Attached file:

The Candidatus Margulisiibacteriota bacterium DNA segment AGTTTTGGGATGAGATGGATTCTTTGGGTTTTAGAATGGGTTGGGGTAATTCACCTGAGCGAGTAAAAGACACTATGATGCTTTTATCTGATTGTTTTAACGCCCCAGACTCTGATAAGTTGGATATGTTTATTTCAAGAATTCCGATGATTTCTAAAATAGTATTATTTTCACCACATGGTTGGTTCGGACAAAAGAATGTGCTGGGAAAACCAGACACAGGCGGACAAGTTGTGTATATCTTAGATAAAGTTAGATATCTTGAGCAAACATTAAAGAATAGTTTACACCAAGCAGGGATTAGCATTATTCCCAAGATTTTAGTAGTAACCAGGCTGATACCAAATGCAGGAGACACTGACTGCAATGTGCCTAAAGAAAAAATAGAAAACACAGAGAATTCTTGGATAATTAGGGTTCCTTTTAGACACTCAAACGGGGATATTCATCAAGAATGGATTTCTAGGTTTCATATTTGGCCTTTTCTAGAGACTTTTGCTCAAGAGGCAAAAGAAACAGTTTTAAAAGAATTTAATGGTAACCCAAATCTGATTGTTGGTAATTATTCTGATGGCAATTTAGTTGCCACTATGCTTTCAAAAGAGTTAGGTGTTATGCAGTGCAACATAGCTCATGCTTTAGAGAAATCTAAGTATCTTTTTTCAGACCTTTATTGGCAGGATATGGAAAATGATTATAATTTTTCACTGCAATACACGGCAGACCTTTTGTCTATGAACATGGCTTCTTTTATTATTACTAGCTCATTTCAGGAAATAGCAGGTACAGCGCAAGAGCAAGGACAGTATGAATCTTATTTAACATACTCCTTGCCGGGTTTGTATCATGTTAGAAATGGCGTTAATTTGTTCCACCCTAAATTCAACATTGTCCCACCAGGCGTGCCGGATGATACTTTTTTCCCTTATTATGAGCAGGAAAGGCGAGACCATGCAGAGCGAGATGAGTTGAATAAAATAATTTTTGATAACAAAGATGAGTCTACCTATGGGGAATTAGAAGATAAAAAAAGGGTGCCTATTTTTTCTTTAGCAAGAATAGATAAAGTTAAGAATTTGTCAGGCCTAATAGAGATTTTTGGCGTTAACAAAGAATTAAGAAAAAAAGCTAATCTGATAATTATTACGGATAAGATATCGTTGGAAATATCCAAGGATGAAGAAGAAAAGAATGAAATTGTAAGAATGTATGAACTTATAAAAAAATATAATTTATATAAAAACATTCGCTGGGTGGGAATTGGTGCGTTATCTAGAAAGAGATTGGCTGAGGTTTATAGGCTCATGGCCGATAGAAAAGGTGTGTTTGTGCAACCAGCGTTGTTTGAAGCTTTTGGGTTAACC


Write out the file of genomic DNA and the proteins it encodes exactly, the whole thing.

The Candidatus Margulisiibacteriota bacterium DNA segment AGTTTTGGGATGAGATGGATTCTTTGGGTTTTAGAATGGGTTGGGGTAATTCACCTGAGCGAGTAAAAGACACTATGATGCTTTTATCTGATTGTTTTAACGCCCCAGACTCTGATAAGTTGGATATGTTTATTTCAAGAATTCCGATGATTTCTAAAATAGTATTATTTTCACCACATGGTTGGTTCGGACAAAAGAATGTGCTGGGAAAACCAGACACAGGCGGACAAGTTGTGTATATCTTAGATAAAGTTAGATATCTTGAGCAAACATTAAAGAATAGTTTACACCAAGCAGGGATTAGCATTATTCCCAAGATTTTAGTAGTAACCAGGCTGATACCAAATGCAGGAGACACTGACTGCAATGTGCCTAAAGAAAAAATAGAAAACACAGAGAATTCTTGGATAATTAGGGTTCCTTTTAGACACTCAAACGGGGATATTCATCAAGAATGGATTTCTAGGTTTCATATTTGGCCTTTTCTAGAGACTTTTGCTCAAGAGGCAAAAGAAACAGTTTTAAAAGAATTTAATGGTAACCCAAATCTGATTGTTGGTAATTATTCTGATGGCAATTTAGTTGCCACTATGCTTTCAAAAGAGTTAGGTGTTATGCAGTGCAACATAGCTCATGCTTTAGAGAAATCTAAGTATCTTTTTTCAGACCTTTATTGGCAGGATATGGAAAATGATTATAATTTTTCACTGCAATACACGGCAGACCTTTTGTCTATGAACATGGCTTCTTTTATTATTACTAGCTCATTTCAGGAAATAGCAGGTACAGCGCAAGAGCAAGGACAGTATGAATCTTATTTAACATACTCCTTGCCGGGTTTGTATCATGTTAGAAATGGCGTTAATTTGTTCCACCCTAAATTCAACATTGTCCCACCAGGCGTGCCGGATGATACTTTTTTCCCTTATTATGAGCAGGAAAGGCGAGACCATGCAGAGCGAGATGAGTTGAATAAAATAATTTTTGATAACAAAGATGAGTCTACCTATGGGGAATTAGAAGATAAAAAAAGGGTGCCTATTTTTTCTTTAGCAAGAATAGATAAAGTTAAGAATTTGTCAGGCCTAATAGAGATTTTTGGCGTTAACAAAGAATTAAGAAAAAAAGCTAATCTGATAATTATTACGGATAAGATATCGTTGGAAATATCCAAGGATGAAGAAGAAAAGAATGAAATTGTAAGAATGTATGAACTTATAAAAAAATATAATTTATATAAAAACATTCGCTGGGTGGGAATTGGTGCGTTATCTAGAAAGAGATTGGCTGAGGTTTATAGGCTCATGGCCGATAGAAAAGGTGTGTTTGTGCAACCAGCGTTGTTTGAAGCTTTTGGGTTAACC